“Connecting Global Cities” is a monthly column written by Colin Speakman, Resident Director for CAPA Shanghai.
There are times when studying abroad that important global events occur and this provides the opportunity to examine them in a different culture.
Photo: Shanghai, the world's top cargo port by value from Colin Speakman
In the second half of the 1980s I was teaching International Economics and International Finance at an American university in London—where there were more than 100 nationalities on the campus with a significant percentage of students from the U.S. There were some important events to use as case studies.
The EU had expanded to 12 nations in 1986 when Spain and Portugal joined. This was followed by the agreement to create a Single European Market realized in 1992 when over 320 national regulations were harmonized. In 1987, on October 19 to be precise, the world observed Black Monday, a global stock market plunge where the DOW plunged more than 22% in one day. What I recall was how interesting it was discussing these events in such international classes with a wide range of views.
Photo: A Global Business Institute (GBI) class in action by Colin Speakman
This semester in Shanghai I was reminded of those days as CAPA’s Global Business Institute in partnership with the University of Pittsburgh has launched here. American students are taking courses in International Economics and International Finance (among others) and these courses are also being taken in CAPA’s London and Sydney campuses.
The Shanghai economics/finance courses are being taught by a Chinese professor from a famous business school of a top ranked university in Shanghai. What a time to be able to study the US-China trade dispute as a case study and to contrast the Chinese perspective with the American one (though that is in reality the American ones as there is far from National consensus on the appropriateness of U.S. imposed and proposed trade restrictions).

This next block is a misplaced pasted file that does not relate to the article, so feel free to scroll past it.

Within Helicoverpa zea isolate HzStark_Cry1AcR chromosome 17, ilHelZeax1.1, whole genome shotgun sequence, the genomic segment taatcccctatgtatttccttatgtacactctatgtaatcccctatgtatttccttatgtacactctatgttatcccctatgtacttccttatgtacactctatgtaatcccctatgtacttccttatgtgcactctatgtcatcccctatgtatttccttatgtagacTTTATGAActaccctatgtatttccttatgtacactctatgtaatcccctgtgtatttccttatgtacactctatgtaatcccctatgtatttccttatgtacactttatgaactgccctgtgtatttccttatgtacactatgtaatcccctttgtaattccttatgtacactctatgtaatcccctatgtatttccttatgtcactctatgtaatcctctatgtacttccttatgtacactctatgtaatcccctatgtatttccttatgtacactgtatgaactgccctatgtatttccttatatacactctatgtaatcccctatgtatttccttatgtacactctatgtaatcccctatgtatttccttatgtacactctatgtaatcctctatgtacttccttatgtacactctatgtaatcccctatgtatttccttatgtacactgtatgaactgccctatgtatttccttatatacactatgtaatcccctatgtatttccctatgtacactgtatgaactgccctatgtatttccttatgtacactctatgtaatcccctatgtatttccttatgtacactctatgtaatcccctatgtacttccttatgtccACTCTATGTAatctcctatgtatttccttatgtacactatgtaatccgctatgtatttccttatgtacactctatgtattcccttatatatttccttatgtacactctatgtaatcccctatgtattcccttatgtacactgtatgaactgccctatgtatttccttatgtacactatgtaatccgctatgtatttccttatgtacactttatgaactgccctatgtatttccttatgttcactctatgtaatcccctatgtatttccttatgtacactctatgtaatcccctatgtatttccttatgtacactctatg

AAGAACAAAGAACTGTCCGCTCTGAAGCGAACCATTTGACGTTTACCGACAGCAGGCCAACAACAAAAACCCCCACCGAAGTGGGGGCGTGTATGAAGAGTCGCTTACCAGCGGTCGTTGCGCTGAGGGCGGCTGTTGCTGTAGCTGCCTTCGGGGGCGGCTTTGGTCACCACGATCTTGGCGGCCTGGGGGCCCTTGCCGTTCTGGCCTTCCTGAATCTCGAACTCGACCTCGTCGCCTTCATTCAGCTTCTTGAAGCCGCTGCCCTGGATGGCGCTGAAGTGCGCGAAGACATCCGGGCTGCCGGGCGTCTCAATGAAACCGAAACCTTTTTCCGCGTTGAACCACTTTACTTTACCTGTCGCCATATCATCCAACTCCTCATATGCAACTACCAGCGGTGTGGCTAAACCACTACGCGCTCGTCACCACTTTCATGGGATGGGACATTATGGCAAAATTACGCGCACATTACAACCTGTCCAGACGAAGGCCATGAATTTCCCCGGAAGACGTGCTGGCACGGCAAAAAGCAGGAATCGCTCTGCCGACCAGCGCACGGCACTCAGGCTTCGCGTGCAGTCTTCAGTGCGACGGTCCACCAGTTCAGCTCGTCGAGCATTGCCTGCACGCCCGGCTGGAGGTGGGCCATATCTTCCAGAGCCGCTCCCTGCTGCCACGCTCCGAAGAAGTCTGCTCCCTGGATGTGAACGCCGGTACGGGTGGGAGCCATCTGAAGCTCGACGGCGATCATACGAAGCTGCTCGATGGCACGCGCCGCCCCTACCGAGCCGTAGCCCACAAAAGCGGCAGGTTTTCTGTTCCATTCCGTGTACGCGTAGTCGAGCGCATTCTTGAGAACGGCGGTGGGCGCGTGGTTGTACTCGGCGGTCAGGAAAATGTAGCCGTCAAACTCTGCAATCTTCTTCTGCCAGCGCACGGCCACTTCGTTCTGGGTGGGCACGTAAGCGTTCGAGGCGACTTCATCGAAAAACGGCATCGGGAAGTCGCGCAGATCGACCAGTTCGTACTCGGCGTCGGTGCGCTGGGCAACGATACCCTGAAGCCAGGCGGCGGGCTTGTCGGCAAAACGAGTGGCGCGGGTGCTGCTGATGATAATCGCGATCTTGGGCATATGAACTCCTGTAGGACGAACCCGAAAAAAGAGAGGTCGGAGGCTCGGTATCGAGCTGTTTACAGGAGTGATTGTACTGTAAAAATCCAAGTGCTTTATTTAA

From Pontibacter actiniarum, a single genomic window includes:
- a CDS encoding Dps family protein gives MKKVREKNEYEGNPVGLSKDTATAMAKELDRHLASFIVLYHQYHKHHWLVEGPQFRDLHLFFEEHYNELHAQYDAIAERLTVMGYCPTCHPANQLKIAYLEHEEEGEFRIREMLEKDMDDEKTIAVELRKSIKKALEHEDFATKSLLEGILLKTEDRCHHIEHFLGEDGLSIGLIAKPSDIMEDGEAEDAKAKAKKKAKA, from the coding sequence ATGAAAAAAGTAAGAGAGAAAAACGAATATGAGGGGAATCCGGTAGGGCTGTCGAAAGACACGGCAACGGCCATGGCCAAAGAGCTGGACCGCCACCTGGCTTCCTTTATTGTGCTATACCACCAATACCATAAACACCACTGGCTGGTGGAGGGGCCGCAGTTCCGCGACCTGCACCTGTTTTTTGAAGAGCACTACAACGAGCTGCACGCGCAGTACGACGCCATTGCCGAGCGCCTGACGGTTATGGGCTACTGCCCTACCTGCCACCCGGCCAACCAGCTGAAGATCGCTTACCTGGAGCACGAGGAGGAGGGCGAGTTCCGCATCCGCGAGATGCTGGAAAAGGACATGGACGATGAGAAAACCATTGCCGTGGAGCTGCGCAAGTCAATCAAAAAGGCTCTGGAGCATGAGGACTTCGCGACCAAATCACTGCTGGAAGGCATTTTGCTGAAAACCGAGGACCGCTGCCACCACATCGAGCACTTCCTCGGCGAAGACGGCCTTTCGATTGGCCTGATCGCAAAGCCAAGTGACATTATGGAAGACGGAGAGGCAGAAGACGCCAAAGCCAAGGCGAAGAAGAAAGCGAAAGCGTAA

It is well-publicized that China has both put forward a strong case for free trade and globalization—as recently as at the Annual Boao Forum for Asia held in Hainan, China earlier this month—and shown that it is ready to take strong retaliatory measures if necessary.
Photo: The Shanghai Stock Exchange Bull by Colin Speakman
It is hard to keep politics out of economic debates—after all “it is the economy, stupid!” It reminds us that politicians fall on poor national economic performance and rival parties champion different economic policies in order to win votes. Nevertheless there are some home truths that emerge from even a basic study of International Economics.
I give a few personal comments not to be taken as representing CAPA views—the U.S. administration has characterised high tariffs that will restrict imports from China as “making Americans richer.” Yet, in real terms it is command over goods and services that represents wealth. If one country’s citizens (think China) work hard to produce a high GDP but a significant part of that output is exported (thus not consumed by those who made it) and instead enjoyed by another country (think the U.S.) without anywhere near the same U.S. output being exported to China, then this makes the U.S. richer.
Of course on the financial side, many countries cannot enjoy the net consumption of a trade deficit regularly because the issue arises of how to earn the foreign exchange to pay for it. However, if one of the countries is the issuer of the recognized principal international currency, that becomes less of a constraint. These are important aspects to consider in classes as we examine the U.S.-China case study.
Studying global events from international perspectives is a key benefit of study abroad!